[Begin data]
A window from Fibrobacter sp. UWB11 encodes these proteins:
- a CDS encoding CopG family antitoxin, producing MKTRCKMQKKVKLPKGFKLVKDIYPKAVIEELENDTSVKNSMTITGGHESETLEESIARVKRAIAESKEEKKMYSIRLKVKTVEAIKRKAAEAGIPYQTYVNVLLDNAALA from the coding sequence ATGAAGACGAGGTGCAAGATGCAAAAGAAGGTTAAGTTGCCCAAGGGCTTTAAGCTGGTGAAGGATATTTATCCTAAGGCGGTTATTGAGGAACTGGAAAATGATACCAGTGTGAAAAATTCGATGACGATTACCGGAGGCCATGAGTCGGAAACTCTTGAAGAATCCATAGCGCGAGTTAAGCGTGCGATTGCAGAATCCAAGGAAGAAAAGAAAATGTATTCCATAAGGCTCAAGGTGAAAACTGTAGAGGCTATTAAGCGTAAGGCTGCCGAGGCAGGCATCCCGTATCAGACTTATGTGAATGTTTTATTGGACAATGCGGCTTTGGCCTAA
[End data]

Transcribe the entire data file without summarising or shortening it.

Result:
A window from Fibrobacter sp. UWB11 encodes these proteins:
- a CDS encoding CopG family antitoxin, producing MKTRCKMQKKVKLPKGFKLVKDIYPKAVIEELENDTSVKNSMTITGGHESETLEESIARVKRAIAESKEEKKMYSIRLKVKTVEAIKRKAAEAGIPYQTYVNVLLDNAALA from the coding sequence ATGAAGACGAGGTGCAAGATGCAAAAGAAGGTTAAGTTGCCCAAGGGCTTTAAGCTGGTGAAGGATATTTATCCTAAGGCGGTTATTGAGGAACTGGAAAATGATACCAGTGTGAAAAATTCGATGACGATTACCGGAGGCCATGAGTCGGAAACTCTTGAAGAATCCATAGCGCGAGTTAAGCGTGCGATTGCAGAATCCAAGGAAGAAAAGAAAATGTATTCCATAAGGCTCAAGGTGAAAACTGTAGAGGCTATTAAGCGTAAGGCTGCCGAGGCAGGCATCCCGTATCAGACTTATGTGAATGTTTTATTGGACAATGCGGCTTTGGCCTAA